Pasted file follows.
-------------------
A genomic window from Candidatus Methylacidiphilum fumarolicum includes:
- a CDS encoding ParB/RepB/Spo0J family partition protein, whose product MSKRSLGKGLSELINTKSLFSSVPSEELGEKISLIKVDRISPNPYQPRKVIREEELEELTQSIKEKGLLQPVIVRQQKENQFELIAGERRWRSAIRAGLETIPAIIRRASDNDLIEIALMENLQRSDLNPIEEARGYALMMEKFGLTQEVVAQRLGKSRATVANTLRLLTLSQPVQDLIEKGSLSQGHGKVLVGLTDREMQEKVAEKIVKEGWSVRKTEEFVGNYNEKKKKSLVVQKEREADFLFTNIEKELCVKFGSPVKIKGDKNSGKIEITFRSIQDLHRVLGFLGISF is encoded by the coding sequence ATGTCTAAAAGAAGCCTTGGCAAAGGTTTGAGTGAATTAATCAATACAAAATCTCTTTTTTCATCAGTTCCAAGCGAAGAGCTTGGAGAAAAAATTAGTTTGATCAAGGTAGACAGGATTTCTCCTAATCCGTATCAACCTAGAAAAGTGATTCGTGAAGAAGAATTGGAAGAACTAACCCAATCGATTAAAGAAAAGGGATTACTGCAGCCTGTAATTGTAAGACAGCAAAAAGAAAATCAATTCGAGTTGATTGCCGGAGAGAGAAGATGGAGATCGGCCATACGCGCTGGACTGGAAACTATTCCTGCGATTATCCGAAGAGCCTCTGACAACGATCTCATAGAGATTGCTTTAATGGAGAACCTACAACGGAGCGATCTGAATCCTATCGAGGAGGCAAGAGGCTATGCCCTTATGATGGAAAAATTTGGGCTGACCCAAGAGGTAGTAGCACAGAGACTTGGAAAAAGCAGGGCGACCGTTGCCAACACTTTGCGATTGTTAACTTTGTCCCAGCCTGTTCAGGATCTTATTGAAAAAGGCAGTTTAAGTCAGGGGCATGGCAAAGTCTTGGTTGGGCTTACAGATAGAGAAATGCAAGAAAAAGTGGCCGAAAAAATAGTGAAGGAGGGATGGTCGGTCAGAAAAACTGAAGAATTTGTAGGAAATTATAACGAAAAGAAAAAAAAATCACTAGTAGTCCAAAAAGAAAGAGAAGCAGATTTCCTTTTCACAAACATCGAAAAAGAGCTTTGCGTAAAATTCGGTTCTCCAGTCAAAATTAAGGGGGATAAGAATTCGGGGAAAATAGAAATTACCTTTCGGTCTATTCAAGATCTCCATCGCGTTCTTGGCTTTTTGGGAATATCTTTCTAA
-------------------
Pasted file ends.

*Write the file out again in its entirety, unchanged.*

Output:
A genomic window from Candidatus Methylacidiphilum fumarolicum includes:
- a CDS encoding ParB/RepB/Spo0J family partition protein, whose product MSKRSLGKGLSELINTKSLFSSVPSEELGEKISLIKVDRISPNPYQPRKVIREEELEELTQSIKEKGLLQPVIVRQQKENQFELIAGERRWRSAIRAGLETIPAIIRRASDNDLIEIALMENLQRSDLNPIEEARGYALMMEKFGLTQEVVAQRLGKSRATVANTLRLLTLSQPVQDLIEKGSLSQGHGKVLVGLTDREMQEKVAEKIVKEGWSVRKTEEFVGNYNEKKKKSLVVQKEREADFLFTNIEKELCVKFGSPVKIKGDKNSGKIEITFRSIQDLHRVLGFLGISF is encoded by the coding sequence ATGTCTAAAAGAAGCCTTGGCAAAGGTTTGAGTGAATTAATCAATACAAAATCTCTTTTTTCATCAGTTCCAAGCGAAGAGCTTGGAGAAAAAATTAGTTTGATCAAGGTAGACAGGATTTCTCCTAATCCGTATCAACCTAGAAAAGTGATTCGTGAAGAAGAATTGGAAGAACTAACCCAATCGATTAAAGAAAAGGGATTACTGCAGCCTGTAATTGTAAGACAGCAAAAAGAAAATCAATTCGAGTTGATTGCCGGAGAGAGAAGATGGAGATCGGCCATACGCGCTGGACTGGAAACTATTCCTGCGATTATCCGAAGAGCCTCTGACAACGATCTCATAGAGATTGCTTTAATGGAGAACCTACAACGGAGCGATCTGAATCCTATCGAGGAGGCAAGAGGCTATGCCCTTATGATGGAAAAATTTGGGCTGACCCAAGAGGTAGTAGCACAGAGACTTGGAAAAAGCAGGGCGACCGTTGCCAACACTTTGCGATTGTTAACTTTGTCCCAGCCTGTTCAGGATCTTATTGAAAAAGGCAGTTTAAGTCAGGGGCATGGCAAAGTCTTGGTTGGGCTTACAGATAGAGAAATGCAAGAAAAAGTGGCCGAAAAAATAGTGAAGGAGGGATGGTCGGTCAGAAAAACTGAAGAATTTGTAGGAAATTATAACGAAAAGAAAAAAAAATCACTAGTAGTCCAAAAAGAAAGAGAAGCAGATTTCCTTTTCACAAACATCGAAAAAGAGCTTTGCGTAAAATTCGGTTCTCCAGTCAAAATTAAGGGGGATAAGAATTCGGGGAAAATAGAAATTACCTTTCGGTCTATTCAAGATCTCCATCGCGTTCTTGGCTTTTTGGGAATATCTTTCTAA